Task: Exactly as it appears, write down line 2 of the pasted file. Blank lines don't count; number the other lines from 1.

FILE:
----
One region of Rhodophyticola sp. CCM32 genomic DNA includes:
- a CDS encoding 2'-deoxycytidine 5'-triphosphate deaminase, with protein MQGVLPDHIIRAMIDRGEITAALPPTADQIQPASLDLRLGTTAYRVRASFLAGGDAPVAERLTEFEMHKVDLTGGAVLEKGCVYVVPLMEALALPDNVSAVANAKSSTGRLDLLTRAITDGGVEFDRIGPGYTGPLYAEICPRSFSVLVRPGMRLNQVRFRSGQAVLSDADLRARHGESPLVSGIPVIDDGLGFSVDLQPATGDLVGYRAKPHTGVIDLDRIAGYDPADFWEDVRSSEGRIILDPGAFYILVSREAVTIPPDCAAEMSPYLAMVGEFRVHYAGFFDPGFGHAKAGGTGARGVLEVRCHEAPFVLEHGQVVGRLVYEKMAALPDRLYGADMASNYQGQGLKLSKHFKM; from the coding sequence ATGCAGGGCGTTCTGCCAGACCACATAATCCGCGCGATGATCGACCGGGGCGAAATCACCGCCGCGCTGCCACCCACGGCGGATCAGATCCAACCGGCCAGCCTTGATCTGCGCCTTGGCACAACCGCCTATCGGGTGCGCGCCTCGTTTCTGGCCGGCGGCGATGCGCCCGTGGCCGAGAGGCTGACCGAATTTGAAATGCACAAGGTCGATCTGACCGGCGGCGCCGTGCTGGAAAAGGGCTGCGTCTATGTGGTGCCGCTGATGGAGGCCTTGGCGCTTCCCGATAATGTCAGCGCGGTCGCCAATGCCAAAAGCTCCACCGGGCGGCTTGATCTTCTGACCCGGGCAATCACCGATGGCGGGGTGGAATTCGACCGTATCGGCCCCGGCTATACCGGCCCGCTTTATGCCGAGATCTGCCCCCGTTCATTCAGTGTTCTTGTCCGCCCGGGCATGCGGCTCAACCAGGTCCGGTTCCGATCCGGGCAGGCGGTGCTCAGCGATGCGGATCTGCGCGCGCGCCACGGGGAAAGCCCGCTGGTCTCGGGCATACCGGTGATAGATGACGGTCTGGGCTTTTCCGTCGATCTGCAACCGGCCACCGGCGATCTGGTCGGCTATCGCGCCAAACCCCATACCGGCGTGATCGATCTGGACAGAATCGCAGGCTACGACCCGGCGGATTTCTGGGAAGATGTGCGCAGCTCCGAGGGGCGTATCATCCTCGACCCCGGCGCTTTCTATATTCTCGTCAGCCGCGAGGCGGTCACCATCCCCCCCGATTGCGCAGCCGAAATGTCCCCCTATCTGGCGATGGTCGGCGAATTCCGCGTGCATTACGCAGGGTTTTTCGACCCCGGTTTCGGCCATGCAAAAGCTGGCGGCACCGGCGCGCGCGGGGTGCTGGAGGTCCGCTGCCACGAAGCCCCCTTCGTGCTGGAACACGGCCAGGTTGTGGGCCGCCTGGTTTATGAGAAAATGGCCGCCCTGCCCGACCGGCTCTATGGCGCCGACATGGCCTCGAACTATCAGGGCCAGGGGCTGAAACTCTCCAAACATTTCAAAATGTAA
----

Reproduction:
- a CDS encoding 2'-deoxycytidine 5'-triphosphate deaminase, with protein MQGVLPDHIIRAMIDRGEITAALPPTADQIQPASLDLRLGTTAYRVRASFLAGGDAPVAERLTEFEMHKVDLTGGAVLEKGCVYVVPLMEALALPDNVSAVANAKSSTGRLDLLTRAITDGGVEFDRIGPGYTGPLYAEICPRSFSVLVRPGMRLNQVRFRSGQAVLSDADLRARHGESPLVSGIPVIDDGLGFSVDLQPATGDLVGYRAKPHTGVIDLDRIAGYDPADFWEDVRSSEGRIILDPGAFYILVSREAVTIPPDCAAEMSPYLAMVGEFRVHYAGFFDPGFGHAKAGGTGARGVLEVRCHEAPFVLEHGQVVGRLVYEKMAALPDRLYGADMASNYQGQGLKLSKHFKM; from the coding sequence ATGCAGGGCGTTCTGCCAGACCACATAATCCGCGCGATGATCGACCGGGGCGAAATCACCGCCGCGCTGCCACCCACGGCGGATCAGATCCAACCGGCCAGCCTTGATCTGCGCCTTGGCACAACCGCCTATCGGGTGCGCGCCTCGTTTCTGGCCGGCGGCGATGCGCCCGTGGCCGAGAGGCTGACCGAATTTGAAATGCACAAGGTCGATCTGACCGGCGGCGCCGTGCTGGAAAAGGGCTGCGTCTATGTGGTGCCGCTGATGGAGGCCTTGGCGCTTCCCGATAATGTCAGCGCGGTCGCCAATGCCAAAAGCTCCACCGGGCGGCTTGATCTTCTGACCCGGGCAATCACCGATGGCGGGGTGGAATTCGACCGTATCGGCCCCGGCTATACCGGCCCGCTTTATGCCGAGATCTGCCCCCGTTCATTCAGTGTTCTTGTCCGCCCGGGCATGCGGCTCAACCAGGTCCGGTTCCGATCCGGGCAGGCGGTGCTCAGCGATGCGGATCTGCGCGCGCGCCACGGGGAAAGCCCGCTGGTCTCGGGCATACCGGTGATAGATGACGGTCTGGGCTTTTCCGTCGATCTGCAACCGGCCACCGGCGATCTGGTCGGCTATCGCGCCAAACCCCATACCGGCGTGATCGATCTGGACAGAATCGCAGGCTACGACCCGGCGGATTTCTGGGAAGATGTGCGCAGCTCCGAGGGGCGTATCATCCTCGACCCCGGCGCTTTCTATATTCTCGTCAGCCGCGAGGCGGTCACCATCCCCCCCGATTGCGCAGCCGAAATGTCCCCCTATCTGGCGATGGTCGGCGAATTCCGCGTGCATTACGCAGGGTTTTTCGACCCCGGTTTCGGCCATGCAAAAGCTGGCGGCACCGGCGCGCGCGGGGTGCTGGAGGTCCGCTGCCACGAAGCCCCCTTCGTGCTGGAACACGGCCAGGTTGTGGGCCGCCTGGTTTATGAGAAAATGGCCGCCCTGCCCGACCGGCTCTATGGCGCCGACATGGCCTCGAACTATCAGGGCCAGGGGCTGAAACTCTCCAAACATTTCAAAATGTAA